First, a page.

Press Release

For immediate release

Information verified correct on October 22nd, 2016

Loyal commuters to be worse off under proposed Opal card shake up

  • analysis: 68% of commuters to pay more under proposed changes to Opal card fees
  • Those who travel more than 10 journeys per week to be slugged an extra $254.80 per year
  • Switching between different modes of public transport the best way to enjoy biggest savings's latest research has uncovered the cost of proposed changes to NSW’s public transport ticketing – which could see many commuters slugged hundred of dollars more per year

January 12, 2016, Sydney, Australia

The weekly fare comparison calculator was recently created to help Opal card users work out how much proposed fare changes – due to come into effect mid-year – would cost them. More than 12,000 of these weekly journeys were analysed to reveal the potential cost savings.

After crunching the numbers’s research shows 68 percent of Sydney commuters would actually pay more for their weekly commute, contrary to recent reports suggesting prices may decrease following the fee overhaul.

Furthermore, those who commute frequently using the Opal card (more than 10 journeys per week) would have to pay on average $4.90 more weekly than their current weekly travel expenditure if the proposals by the Independent Pricing and Regulatory Tribunal (IPART) are adopted. Over a year that’s a $254.80 price increase.

Occasional public transport users would be rewarded by the overhaul. Those who travel 10 or less journeys per week could save $3.49 on average.

Those who commute frequently using the Opal card would have to pay on average $4.90 more weekly...Over a year that’s a $254.80 price increase.

But Bessie Hassan, Consumer Advocate at, warns the changes to how fares are calculated could deter people away from public transport.

“The proposed fare changes are a disincentive – it simply doesn’t make sense to reward those commuters who contribute the least to revenue while punishing avid public transport users,” she says.

“This fare imbalance is caused by a proposed change in weekly fare rewards. Phasing out the Weekly Travel Reward (where commuters only have to pay for the first eight paid journeys each week) and replacing it with a Weekly Travel Credit where the 10 most expensive journeys are to be paid puts a significant burden on those who contribute the most to the revenue.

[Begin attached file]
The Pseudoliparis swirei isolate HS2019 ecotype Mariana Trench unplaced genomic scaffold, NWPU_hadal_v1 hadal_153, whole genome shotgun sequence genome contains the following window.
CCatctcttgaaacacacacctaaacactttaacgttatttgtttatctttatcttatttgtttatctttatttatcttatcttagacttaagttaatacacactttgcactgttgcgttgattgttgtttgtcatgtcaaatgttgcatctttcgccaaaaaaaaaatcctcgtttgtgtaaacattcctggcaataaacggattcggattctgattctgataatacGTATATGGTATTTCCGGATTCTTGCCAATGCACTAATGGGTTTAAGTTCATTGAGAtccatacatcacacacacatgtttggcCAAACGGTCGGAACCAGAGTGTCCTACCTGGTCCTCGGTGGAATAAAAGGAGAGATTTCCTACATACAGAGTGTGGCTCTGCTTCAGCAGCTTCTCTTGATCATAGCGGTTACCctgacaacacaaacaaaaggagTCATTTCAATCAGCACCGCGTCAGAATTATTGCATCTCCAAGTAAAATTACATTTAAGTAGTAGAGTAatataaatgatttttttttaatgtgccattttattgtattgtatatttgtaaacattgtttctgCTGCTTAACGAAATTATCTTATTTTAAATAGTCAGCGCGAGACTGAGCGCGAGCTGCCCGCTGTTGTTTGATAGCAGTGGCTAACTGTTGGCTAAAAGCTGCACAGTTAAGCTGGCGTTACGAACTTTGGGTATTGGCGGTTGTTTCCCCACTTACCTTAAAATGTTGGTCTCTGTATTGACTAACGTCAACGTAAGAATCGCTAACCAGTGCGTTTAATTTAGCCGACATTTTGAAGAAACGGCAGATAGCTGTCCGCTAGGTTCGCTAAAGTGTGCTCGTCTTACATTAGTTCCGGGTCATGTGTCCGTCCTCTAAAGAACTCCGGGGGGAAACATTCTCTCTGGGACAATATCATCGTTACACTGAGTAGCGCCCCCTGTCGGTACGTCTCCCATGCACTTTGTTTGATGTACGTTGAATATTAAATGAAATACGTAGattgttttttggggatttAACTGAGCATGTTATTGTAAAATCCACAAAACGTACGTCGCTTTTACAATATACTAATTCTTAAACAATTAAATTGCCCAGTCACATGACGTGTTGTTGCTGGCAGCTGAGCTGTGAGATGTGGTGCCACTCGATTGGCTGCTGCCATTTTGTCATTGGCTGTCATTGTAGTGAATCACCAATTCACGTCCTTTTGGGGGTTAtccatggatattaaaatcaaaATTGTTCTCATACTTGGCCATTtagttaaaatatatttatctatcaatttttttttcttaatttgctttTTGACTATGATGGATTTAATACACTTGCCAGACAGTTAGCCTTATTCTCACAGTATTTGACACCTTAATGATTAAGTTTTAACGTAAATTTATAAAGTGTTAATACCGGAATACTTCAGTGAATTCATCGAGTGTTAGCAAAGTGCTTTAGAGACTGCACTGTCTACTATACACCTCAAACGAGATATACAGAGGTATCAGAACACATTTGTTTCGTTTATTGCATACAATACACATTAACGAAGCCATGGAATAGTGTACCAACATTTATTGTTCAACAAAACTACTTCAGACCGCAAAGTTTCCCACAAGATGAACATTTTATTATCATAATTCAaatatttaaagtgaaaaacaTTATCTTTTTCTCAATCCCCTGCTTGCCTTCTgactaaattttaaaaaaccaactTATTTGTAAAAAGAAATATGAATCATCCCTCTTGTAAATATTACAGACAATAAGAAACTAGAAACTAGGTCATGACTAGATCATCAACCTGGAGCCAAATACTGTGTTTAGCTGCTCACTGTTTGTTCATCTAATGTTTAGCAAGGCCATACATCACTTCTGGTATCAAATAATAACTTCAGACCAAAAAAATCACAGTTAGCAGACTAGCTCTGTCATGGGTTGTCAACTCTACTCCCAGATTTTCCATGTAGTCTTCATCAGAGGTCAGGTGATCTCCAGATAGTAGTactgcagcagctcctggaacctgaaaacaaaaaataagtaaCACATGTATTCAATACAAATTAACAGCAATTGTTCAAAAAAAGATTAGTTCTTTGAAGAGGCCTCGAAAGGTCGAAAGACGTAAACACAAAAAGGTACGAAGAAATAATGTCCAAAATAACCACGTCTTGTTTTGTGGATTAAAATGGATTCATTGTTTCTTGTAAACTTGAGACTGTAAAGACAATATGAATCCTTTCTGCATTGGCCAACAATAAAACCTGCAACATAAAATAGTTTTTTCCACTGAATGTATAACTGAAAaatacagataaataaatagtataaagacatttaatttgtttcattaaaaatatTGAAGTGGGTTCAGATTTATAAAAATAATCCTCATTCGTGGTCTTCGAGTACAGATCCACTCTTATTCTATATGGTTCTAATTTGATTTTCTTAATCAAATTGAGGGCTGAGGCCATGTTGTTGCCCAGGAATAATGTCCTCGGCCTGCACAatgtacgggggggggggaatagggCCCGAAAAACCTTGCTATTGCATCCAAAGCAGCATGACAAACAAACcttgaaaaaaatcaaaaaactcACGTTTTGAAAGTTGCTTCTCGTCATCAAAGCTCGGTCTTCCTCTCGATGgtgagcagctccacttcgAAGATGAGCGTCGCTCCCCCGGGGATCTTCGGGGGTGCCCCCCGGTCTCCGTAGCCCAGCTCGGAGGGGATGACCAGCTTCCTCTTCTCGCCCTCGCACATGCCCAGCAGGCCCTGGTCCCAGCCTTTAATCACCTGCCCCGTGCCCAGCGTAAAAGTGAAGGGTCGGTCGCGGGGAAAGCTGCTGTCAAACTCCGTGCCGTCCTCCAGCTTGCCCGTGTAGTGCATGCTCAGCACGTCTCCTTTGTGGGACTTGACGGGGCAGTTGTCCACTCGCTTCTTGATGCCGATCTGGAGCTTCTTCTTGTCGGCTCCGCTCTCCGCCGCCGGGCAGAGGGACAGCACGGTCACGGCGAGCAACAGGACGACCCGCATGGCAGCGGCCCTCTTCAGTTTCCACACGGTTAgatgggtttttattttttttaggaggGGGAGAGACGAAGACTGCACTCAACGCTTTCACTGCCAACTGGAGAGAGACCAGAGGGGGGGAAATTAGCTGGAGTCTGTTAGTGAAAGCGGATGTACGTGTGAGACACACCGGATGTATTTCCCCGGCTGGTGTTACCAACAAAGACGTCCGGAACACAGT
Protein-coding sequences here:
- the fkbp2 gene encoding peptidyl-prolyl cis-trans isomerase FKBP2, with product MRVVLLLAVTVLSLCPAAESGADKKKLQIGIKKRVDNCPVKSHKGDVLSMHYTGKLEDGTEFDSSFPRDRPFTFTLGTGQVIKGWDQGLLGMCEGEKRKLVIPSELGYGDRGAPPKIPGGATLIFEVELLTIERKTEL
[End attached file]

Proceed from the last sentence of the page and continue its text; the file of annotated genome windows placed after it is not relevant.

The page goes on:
“While it may assist with preventing so-called ‘Opal hacks’, ultimately those who use the service most will be out of pocket.”

Average weekly savings or fare increased based on number of journeys per week

Journeys per weekAverage weekly savings under proposed fares
< 5$3.08 (saving)
5 - 9$5.54 (saving)
10 - 14-$1.04 (increase)
15 - 19-$5.55 (increase)
20 +-$11.19 (increase)

Source: analysis of Independent Pricing and Regulatory Tribunal report, December 2015.

Commuters who travel on multiple modes of public transport could save money, under the new proposal.

On average, commuters who have to switch between two modes of transport to complete their journey could save around $9.24 per week and commuters who switch between three modes of transport or more will save on average $11.66 per week.

Average weekly savings based on number of travel modes

Number of modes traversedAverage weekly savings under proposed fares
1-$1.69 (increase)
2$9.24 (saving)
3$11.66 (saving)

Source: analysis of Independent Pricing and Regulatory Tribunal report, December 2015.

Public transport ticket systems are hotly debated across the country, says Ms Hassan.

“Melbourne’s Myki has been plagued with problems with calls to replace it with Sydney’s Opal, and Brisbane’s Go Card has been criticised for having the most expensive fares and most outdated technology. In reality, it would be more efficient to have the same ticketing system used throughout Australia.”

However it will be years before major changes can be implemented in Australia with the Queensland Go Card system not being overhauled until 2019 at the earliest and Myki in 2017.

In the meantime, commuters could end up looking to other forms of transport should the proposed Opal card fare changes go ahead.

“If you’re going to sting those who use your service most – which could happen under this proposal – it wouldn’t be surprising to see an increase in people driving, walking or cycling to work.”


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